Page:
I have been struggling to write a post like since I have some ideas nested in my head, but, admittedly, people love these kinds of lists where information is discernible and quickly absorbed. Not only that, but they can immediately provoke readers’ comments. And after I have compiled this list, I must say it is quite fun to write! Therefore, enjoy these 10 tips for happy travelling in China!
1. The Chinese food in China is different from that in the Western world
This may be obvious, but it really is different. Yes, there are certain similarities – for instance, it is still stir-fried and prepared in a wok, but the special Chinese love also adds up to the distinctive flavour of the dishes. While specific Asian herbs and condiments like star anise, banana leaves, galangal, coriander (cilantro), daikon, dashi, miso, lemongrass and many more are found in the West, they are much different when fresh. And there is a host of other fruit (such as the infamous durian) and vegetables that are only found there. Be prepared to excite your taste buds!
2. Be ready to get pushed (hard) in the public transport (and probably elsewhere)
You are certainly aware of the fact that Chinese metropolises are teeming with people. Thus, getting inside the metro, the tram or the bus could be quite challenging. Not only that, but you will definitely notice how pushy and “rude” the people are. I put rude in quotation marks because this is not considered rude at all, it is just part of their culture. Suck it up and move on.
3. Learn some Mandarin
This may seem like a piece of cheap advice, but, believe me, muttering a couple of words in Chinese (and this goes for other countries in Asia and their corresponding languages) can help you open many doors. You can get a huge discount when bargaining about anything you can think of (or can’t think of – everything is possible in China). Alright, if you are for the first time in China and you have no idea about how to pronounce the tones (it takes a lot of practice), I strongly suggest you bring a pocket dictionary or have some useful mobile app like Pleco.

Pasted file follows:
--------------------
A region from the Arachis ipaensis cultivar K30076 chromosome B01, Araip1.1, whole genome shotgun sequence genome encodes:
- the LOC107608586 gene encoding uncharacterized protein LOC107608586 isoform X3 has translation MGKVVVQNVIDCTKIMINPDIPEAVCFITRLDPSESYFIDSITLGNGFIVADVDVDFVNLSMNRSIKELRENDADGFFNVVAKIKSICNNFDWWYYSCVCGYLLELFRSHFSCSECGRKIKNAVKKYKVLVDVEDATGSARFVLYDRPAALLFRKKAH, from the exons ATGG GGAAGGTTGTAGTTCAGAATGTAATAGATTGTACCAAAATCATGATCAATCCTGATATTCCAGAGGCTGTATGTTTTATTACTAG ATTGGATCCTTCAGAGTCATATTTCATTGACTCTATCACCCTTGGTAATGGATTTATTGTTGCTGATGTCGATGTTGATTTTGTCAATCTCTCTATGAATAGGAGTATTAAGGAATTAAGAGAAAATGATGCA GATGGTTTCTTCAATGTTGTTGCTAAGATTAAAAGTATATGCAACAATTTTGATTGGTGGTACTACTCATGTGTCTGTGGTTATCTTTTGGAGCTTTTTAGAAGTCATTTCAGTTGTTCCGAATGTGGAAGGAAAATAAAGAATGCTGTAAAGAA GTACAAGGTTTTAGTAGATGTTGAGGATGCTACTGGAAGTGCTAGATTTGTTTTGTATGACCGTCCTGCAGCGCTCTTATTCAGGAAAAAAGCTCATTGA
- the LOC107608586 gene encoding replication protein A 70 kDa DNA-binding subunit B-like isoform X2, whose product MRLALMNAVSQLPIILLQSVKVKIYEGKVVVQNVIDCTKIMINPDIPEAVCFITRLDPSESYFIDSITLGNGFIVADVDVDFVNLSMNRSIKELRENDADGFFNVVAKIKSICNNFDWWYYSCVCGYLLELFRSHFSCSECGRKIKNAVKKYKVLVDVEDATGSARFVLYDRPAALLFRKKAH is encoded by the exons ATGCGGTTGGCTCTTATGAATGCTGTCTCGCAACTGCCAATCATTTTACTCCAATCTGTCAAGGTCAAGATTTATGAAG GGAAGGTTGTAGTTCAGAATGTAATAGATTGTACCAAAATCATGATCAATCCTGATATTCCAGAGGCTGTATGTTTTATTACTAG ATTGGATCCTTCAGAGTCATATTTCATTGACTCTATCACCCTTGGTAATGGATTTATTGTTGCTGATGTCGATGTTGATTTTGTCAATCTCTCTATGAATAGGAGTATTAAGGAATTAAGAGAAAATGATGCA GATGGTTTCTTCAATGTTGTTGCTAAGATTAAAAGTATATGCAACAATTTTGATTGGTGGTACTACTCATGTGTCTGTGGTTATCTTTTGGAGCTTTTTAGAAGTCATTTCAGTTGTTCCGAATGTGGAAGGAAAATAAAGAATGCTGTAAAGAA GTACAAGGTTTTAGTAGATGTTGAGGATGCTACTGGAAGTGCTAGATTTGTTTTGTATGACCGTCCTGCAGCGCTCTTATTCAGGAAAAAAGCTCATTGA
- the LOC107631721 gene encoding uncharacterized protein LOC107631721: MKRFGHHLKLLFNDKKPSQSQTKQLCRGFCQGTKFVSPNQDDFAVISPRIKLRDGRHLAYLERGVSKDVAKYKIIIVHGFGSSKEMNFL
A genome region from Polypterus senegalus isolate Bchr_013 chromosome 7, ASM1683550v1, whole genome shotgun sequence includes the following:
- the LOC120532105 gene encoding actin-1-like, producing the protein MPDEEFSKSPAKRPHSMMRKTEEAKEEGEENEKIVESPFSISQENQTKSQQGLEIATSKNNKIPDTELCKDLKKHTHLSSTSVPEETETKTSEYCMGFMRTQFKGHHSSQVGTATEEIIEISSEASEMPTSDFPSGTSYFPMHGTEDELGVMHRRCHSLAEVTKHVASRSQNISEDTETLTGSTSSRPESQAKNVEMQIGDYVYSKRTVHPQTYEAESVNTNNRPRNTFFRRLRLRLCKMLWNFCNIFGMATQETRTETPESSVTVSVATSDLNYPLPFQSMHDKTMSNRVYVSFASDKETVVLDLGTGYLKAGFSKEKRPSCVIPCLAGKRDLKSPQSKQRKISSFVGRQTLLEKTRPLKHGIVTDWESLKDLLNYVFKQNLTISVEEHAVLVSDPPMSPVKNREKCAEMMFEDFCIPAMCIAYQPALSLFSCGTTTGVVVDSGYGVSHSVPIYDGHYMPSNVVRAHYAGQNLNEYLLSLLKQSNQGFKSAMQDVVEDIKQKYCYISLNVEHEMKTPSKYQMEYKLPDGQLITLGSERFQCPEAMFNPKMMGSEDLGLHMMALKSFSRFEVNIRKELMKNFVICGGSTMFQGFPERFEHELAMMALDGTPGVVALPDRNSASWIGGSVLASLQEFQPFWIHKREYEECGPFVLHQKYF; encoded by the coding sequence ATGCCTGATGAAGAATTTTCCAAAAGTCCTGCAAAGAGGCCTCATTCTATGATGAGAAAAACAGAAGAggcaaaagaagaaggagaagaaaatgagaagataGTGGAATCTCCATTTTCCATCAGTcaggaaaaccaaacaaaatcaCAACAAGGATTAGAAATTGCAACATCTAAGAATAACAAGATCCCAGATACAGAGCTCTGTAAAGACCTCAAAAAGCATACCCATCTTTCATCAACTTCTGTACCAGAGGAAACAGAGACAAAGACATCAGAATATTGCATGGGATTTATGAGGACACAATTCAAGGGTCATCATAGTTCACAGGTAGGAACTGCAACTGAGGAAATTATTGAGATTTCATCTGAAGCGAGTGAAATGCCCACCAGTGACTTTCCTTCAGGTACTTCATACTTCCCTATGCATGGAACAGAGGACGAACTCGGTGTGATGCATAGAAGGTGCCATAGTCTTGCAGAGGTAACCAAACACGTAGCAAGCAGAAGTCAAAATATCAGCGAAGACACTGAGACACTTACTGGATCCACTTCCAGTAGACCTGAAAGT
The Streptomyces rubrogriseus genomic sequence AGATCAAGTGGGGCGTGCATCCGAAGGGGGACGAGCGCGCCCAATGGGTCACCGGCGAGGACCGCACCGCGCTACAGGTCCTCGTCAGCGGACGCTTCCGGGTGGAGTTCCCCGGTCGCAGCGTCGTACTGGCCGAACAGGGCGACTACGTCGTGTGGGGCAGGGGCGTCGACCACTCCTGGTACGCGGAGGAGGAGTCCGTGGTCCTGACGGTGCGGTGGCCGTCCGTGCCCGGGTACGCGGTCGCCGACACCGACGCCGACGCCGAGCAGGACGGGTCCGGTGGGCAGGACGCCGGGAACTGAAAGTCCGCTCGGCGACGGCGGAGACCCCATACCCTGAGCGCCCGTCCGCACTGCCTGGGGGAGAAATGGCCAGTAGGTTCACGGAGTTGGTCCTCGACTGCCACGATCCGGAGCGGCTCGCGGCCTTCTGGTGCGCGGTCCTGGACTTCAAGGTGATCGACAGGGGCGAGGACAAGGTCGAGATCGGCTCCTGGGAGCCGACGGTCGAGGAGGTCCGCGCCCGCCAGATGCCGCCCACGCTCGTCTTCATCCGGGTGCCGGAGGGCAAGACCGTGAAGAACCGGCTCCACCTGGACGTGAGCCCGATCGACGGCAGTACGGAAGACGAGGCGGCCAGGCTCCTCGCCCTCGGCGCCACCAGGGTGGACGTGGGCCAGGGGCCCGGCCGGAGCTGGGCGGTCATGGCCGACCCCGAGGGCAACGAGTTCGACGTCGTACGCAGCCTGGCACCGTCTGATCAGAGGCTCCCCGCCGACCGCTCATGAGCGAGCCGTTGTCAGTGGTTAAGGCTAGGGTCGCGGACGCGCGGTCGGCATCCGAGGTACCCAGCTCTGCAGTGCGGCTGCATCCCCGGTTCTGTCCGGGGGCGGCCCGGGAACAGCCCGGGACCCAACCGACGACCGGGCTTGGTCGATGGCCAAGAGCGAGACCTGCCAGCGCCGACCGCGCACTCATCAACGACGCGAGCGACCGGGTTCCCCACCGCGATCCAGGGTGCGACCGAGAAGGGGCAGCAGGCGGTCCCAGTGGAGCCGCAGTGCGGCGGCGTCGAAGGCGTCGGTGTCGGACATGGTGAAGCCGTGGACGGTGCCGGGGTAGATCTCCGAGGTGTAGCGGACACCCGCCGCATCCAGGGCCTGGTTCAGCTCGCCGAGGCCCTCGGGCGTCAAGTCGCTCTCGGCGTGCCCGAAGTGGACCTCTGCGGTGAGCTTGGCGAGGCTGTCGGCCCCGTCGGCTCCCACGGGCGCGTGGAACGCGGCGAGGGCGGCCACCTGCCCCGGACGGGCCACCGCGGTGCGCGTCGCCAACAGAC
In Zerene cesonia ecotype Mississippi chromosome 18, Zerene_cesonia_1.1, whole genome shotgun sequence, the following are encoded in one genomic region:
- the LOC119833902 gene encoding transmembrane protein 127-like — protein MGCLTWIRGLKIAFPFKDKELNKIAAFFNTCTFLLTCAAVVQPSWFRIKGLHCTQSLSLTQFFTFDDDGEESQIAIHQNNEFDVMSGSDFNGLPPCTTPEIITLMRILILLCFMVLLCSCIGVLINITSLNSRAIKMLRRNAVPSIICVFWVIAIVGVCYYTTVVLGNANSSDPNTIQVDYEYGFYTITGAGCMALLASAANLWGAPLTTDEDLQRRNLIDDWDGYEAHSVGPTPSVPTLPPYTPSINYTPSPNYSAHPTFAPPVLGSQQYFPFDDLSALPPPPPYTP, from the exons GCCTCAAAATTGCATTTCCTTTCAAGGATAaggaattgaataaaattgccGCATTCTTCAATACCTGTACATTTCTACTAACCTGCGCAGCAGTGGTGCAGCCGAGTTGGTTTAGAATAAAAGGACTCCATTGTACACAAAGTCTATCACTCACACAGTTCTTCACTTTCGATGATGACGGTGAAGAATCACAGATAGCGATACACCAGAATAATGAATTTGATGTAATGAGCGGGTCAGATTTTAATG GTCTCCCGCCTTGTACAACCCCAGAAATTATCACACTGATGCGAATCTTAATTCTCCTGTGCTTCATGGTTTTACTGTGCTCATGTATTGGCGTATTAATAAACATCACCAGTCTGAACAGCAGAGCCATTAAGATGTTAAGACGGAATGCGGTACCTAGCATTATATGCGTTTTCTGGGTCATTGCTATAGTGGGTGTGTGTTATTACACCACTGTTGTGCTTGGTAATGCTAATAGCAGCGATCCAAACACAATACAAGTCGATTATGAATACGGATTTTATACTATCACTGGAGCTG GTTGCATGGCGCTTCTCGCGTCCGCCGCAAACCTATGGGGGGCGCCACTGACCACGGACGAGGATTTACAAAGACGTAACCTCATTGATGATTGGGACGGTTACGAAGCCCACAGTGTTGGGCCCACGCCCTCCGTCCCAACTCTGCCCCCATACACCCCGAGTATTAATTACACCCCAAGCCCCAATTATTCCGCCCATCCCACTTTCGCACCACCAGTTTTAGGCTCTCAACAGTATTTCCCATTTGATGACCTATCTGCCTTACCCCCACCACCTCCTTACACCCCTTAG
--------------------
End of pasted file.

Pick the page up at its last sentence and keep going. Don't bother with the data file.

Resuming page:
4. Get over the fact that you will be cheated
I am not saying this in the bad sense, of course. I am talking about bargaining. Chinese are adept at it. Reducing the price tenfold is only doable when you know them quite well. And after all, they also need to eat, so don’t be so greedy. How to minimise the losses? Don’t go to touristic places – things there are well overpriced and you are likely to spend much more than expected. The hindrance when visiting less touristic places is that they won’t speak English. See point 3. Good luck and let me know how well you bargained.
5. Zebra crossing in China is dangerous
This is serious. Zebra crossing in China is really dangerous. One should be very aware when doing it. Even if the light is green for pedestrians, Chinese drivers will (almost) never stop to wait for you (even if you are white). I have had some luck stopping cars with the risk of my life, but it was not really worth it because all the other pedestrians (all Chinese) waiting with me did not cross. This is one of the things, together with pushing in public transportation (point 2), that you will also have to accept.
6. Chinese people constantly spit on the streets
Another interestingly disgusting thing is the constant spitting. Mostly men do it, but I have seen elderly women generating enormous amounts of saliva and courageously letting it out in a noisy manner. Quite annoying.
7. Street food can be quite good
Well, don’t take my word for every piece of food you may find on the streets, but, generally, on lively corners or busy boulevards, the food is quite tasty for several yuans. I did not have the guts to try the smelly tofu. How can you recognise it? Believe me, you will. The odour can be felt from miles!
8. Make sure you bring a transformer for your electronic devices
In general, electricity in the Middle Kingdom is 220V, 50 HZ, AC. The majority of hotels have both 110V and 220V sockets, but there are exceptions. I am sure you can buy transformers there (probably the ones you will bring with you have been manufactured in China), but better be prepared and avoid wasting time for that.
9. Brace yourself for a lot of Chinglish!
Hehe, this is quite funny. I have been astonished by how weird some translations are. The term Chinglish is mainly used for the English influenced by Cantonese (spoken in Guangdong province, Guangzhou, Hong Kong, and Macau).
10. Be prepared for a lot of skyscrapers
Okay, this is not really a tip, but 🙂
I have been to New York City and Miami, but China really flabbergasts with its throngs and swarms of high-rise business and residential buildings.
Here’s a more detailed guide with 151 China travel tips.